Why I’m the People’s Choice

The People’s Choice is the left-leaning political grouping, organised locally for local people. It is not the specifically aligned to the Labour Party, but includes candidates who are members of the Labour Party (and other left-aligned political parties).

I chose to run under the People’s Choice banner for a number of reasons:

  1. The People’s Choice policies align with my own views on how Council should engage with community, youth, iwi; and its approach to housing, transport, and the environment
  2. Having the support of a collective has been invaluable to me as an aspiring politician – I have had amazing encouragement and mentoring from my team. I am not sure how I would have navigated the whole process without my buddies there to help me along the way – particularly my running mates Glenn Livingstone (current Burwood Councillor) and Greg Sugrue (newbie candidate for Burwood like me)
  3. I went through a rigorous selection process for People’s Choice, as did my fellow candidates – we were put through our paces, and as a result we have a group of high-quality candidates who know their stuff, and know how to engage with their communities
  4. I am a member of the Labour Party, and I want to be really clear about that as a candidate – Labour’s values are my values

As the campaign has progressed, my opponents have specifically called out that they are “independent” and I am not, which in their minds makes them better candidates. But let’s work through the logic of that argument.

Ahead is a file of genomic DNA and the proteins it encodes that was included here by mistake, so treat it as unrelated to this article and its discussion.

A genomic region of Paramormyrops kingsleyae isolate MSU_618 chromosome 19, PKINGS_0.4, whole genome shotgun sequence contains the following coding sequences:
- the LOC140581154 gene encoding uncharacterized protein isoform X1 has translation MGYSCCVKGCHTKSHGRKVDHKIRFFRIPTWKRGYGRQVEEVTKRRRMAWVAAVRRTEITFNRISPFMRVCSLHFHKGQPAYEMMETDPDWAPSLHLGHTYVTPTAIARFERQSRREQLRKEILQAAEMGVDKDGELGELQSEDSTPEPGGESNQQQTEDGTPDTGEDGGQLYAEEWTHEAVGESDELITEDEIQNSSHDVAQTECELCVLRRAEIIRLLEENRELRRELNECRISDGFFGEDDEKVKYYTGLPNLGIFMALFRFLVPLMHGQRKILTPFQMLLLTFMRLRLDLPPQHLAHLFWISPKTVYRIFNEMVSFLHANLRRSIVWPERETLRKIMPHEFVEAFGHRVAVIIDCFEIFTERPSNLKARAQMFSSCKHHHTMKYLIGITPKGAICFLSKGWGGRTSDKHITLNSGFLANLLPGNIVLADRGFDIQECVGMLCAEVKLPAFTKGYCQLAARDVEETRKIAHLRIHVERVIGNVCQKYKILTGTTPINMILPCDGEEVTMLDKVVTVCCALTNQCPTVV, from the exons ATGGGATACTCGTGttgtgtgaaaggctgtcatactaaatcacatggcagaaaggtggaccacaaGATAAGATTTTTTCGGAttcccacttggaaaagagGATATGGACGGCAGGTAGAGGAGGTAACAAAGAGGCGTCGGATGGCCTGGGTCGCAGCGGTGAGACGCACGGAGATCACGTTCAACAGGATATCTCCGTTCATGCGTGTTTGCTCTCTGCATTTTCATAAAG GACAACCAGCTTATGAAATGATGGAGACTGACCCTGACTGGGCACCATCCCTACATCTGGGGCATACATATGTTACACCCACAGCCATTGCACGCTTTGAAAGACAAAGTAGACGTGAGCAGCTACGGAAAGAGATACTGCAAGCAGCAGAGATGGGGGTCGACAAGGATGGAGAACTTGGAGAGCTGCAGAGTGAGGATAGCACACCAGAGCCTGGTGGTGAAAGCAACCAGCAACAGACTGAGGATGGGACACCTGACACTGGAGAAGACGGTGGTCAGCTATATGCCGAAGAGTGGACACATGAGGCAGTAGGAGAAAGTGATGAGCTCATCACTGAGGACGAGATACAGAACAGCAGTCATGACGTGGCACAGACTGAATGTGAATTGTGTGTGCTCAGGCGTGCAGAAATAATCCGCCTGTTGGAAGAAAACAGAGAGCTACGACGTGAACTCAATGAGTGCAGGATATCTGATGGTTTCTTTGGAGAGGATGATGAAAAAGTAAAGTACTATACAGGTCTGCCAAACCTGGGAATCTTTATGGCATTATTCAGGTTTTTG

My politics are clear – you can go to the People’s Choice website and see what my policies on the various important local issues are. This doesn’t mean that I would blindly follow these policies without consideration for what is best for my Ward. They are a framework of principles that I can use to make good decisions, not a prescriptive list of “musts” to be rigidly adhered to.

The other argument I’ve heard from my opponents is that “politics should be kept out of the Community Board”. This baffles me. I am standing for political office, via an election. This is the definition of politics. I can only assume that what my opponents really mean is that central and local government politics should be kept separate. But the reality is that most candidates are aligned to a political party – we all vote in central government elections (I assume so anyway!). And I also know that some are members of other political parties. I just chose to be more upfront about my politics.

What surprises me the most is that my opponents have spent as much time complaining about the People’s Choice as they have explaining their own policies. To my opponents running for Community Board I say – read the People’s Choice policies and tell me (and your community) which of these you disagree with and why. Then we can talk.

Never one to sit idle…

Somehow I decided earlier this year that I wasn’t quite busy enough, so along with starting a new job, I put my hand up as a candidate for our local community board. It was officially announced in the local paper today.

So…why did I do it? and what does this mean? Let me explain.

Stephen and I purchased our home in Dallington in February 2011, the day after the earthquake that changed everything – so not the best of timing. Living in Dallington after the earthquakes was really hard. In the days and weeks afterward, people rallied. But as weeks turned into months and years it felt like nothing would change. After the red zone was announced, it was heartbreaking to watch our community being dismantled one home at a time. A breaking point for me was driving over the Dallington bridge one day and realising that the newly paved road no longer had driveway gaps for the houses that were slowly being removed.